4K worth it?

  • This topic has 8 replies, 6 voices, and was last updated 9 years ago by Aaron Ledger.
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  • #26710

    So I know that there is a ways to go before there are any true 4K dislay options that are “reasonably” priced, but like anything else i think it will.   

    My question is, if they do get a 4K projector or TV under $10k, is it worth it?

    I have heard the argument that in order for 4K to be truly appreciated the viewer either needs a huge display or needs to be pretty close to the screen to be able see the extra pixels due to the archminute limitations of the human eye.

    anybody have any thoughts?

    #32727
    babgvant

    At some point in the future 4K will make sense for large displays, but my understanding is that it’s best to wait until the HDMI spec is changed and devices can support > 4K@24Hz (4K@48, 4K@60Hz, etc.) formats before even considering it.

    #32728
    phoneguyinpgh

    I remember reading an article earlier this year about the math of being able to notice the difference in resolution, I don’t remember the exact figures, but the author infered that you would need a display the size of the side of a house to notice a difference sitting 15 feet away. 

    4K and 8K are what movie theaters use, I don’t think you will be able to notice that increase in resolution in your average living room or game room.

    I personally think this is just more marketing to get people to buy a new TV.  Since 3D hasn’t really taken off the way HD did, they will now offfer SUPER-HD!!(4k)  And then SUPER-DUPER-HD!!(8k)

    Also, 4K will require more processor power for new codecs (I think it’s H265) that will have to squash the data stream more and still need more bandwidth wether delivered via OTA, Sat, cable or SUPER-BluRay disc.  Oh, and new BluRay players too.  What about the surround sound standard, will we increase to 12~20 audio channels?

    I personally am content w/ 1080p and would be more than satisfied if the vendors just worked on making the best 1080p display they could.  Pick one thing and do the best you can at it.

    #32729
    babgvant

    Most people sit too far away or have displays too small to take advantage of the increased pixel count; 4K is not a tech that makes sense on a 50″ TV. That said, if you want a big display and are going to watch it from a reasonable distance it is very worth it. Yes, the CE industry is trying to sell you new kit (that’s why they exist), but this is no different than the upward trend (480->720->1080->3D) in resolution and display capability. There were plenty of naysayers for that too.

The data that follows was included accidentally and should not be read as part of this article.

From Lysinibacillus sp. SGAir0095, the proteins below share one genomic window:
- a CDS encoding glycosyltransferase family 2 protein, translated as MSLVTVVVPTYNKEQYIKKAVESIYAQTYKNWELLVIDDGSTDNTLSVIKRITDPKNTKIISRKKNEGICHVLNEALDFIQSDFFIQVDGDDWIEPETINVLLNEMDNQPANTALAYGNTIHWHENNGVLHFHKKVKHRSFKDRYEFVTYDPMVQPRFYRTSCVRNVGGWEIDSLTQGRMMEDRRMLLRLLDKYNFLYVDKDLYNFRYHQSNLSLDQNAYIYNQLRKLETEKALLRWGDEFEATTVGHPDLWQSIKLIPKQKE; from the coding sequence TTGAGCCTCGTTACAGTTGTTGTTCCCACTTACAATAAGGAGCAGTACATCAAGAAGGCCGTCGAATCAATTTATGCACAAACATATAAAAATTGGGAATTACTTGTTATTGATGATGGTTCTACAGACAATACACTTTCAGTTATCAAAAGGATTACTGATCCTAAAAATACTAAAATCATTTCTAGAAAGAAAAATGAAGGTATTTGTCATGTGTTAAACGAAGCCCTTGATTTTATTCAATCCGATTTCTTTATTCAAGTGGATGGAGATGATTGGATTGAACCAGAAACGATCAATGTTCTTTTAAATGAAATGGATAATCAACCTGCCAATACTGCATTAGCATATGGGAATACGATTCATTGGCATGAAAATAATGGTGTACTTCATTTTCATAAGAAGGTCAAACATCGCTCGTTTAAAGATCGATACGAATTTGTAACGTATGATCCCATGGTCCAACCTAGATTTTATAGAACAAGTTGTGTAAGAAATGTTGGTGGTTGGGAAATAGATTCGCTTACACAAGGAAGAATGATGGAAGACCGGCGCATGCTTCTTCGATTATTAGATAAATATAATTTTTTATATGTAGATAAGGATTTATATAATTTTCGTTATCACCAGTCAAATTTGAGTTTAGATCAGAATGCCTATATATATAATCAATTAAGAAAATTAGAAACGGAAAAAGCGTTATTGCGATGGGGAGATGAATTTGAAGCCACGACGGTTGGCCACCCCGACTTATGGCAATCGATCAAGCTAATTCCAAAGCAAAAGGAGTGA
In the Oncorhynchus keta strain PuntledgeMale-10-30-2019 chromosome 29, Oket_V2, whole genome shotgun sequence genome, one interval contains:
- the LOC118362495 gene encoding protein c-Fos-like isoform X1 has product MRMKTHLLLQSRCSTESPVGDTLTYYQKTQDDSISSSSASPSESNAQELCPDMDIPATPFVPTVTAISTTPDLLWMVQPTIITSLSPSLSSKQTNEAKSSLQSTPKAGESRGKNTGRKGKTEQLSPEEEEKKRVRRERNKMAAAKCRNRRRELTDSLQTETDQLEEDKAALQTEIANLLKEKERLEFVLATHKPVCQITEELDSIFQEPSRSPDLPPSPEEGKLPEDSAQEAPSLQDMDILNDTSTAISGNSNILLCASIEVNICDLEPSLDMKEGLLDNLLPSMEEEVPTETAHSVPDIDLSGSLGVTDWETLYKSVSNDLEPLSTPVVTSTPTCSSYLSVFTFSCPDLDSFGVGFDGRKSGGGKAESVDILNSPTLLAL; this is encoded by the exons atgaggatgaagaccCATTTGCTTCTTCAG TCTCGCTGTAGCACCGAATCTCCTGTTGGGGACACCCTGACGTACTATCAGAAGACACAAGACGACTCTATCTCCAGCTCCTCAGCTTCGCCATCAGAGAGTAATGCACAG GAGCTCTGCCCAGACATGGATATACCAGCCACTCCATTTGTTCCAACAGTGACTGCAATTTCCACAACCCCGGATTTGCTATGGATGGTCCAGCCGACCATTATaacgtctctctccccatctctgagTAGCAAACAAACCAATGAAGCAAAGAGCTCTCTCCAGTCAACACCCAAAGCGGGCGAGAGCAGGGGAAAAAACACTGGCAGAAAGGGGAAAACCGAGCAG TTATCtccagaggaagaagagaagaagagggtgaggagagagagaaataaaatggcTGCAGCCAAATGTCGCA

#32730
    Aaron Ledger

    The argument for 4k is a bit more dubious than it was for 1080p. With 1080p, we actually have native content and 1080i which can scale perfectly to 1080p with static images. Even if technically the eye can’t resolve pixels at some viewing difference, it can still make plenty of sense to get a 1080p display if you care about the effect of scaling artifacts.

    Since we don’t have too much native 4k content yet, the scaling argument goes out the door. Don’t get me wrong, I’d still take a 4k display in a heartbeat if it scaled typical content well. There are always times when I am sitting closer than my normal viewing position for some reason and 4k would help in those times. I would also be in the market if I had a closer viewing distance and large display area e.g. closer than 9′ distance with a 65″ or greater display.

    #32731
    babgvant

    [quote=Aaron Ledger]

    I would also be in the market if I had a closer viewing distance and large display area e.g. closer than 9′ distance with a 65″ or greater display.

    [/quote]

    I think this is the key for 4K (large display + proper viewing distance). I would love to have a 75″ PDP (crossing my fingers for CES :)), but at that size I suspect that a 1080p resolution would be an issue at that size unless you are really far away.

    Content will come, the ecosystem for delivery just needs a little more development and a few years to get there.

    #32732
    PAPutzback

    I thought one of the big reasons for 4k was that currently 3d displays get the 1080 p resoultion cut in half so going to 4k would bring the resolution back up to around 1080P.

     

    From about.com

    Also, 3D TVs and Video Projectors currently in use that employ the Passive Polarized Glassesmethod of viewing, resolution of the resultant 3D image is cut to 540p (960×540 pixels) for each eye, which is 1/2 1080p resolution. In comparison, the same TV displays a 2D image in 1080p resolution.

    However, by employing a 4K resolution panel or screen, 3D images viewed via Passive Polarized Glasses can be displayed with 1080p (1920×1080) resolution for each eye. The additional bonus is that when viewing 2D images on the same TV, the viewer will see a full 4K resolution image.

    #32733
    Techbutton

    I just got 3D TV but the 4K stuff at last years CES was nice.. but it will be a while before that even comes close to price for mass consumerism….

    #32734
    Aaron Ledger

    I thought one of the big reasons for 4k was that currently 3d displays get the 1080 p resoultion cut in half so going to 4k would bring the resolution back up to around 1080P.

    It is a reason though anyone seriously wanting 1080p per eye could go with an active 3D tech currently.

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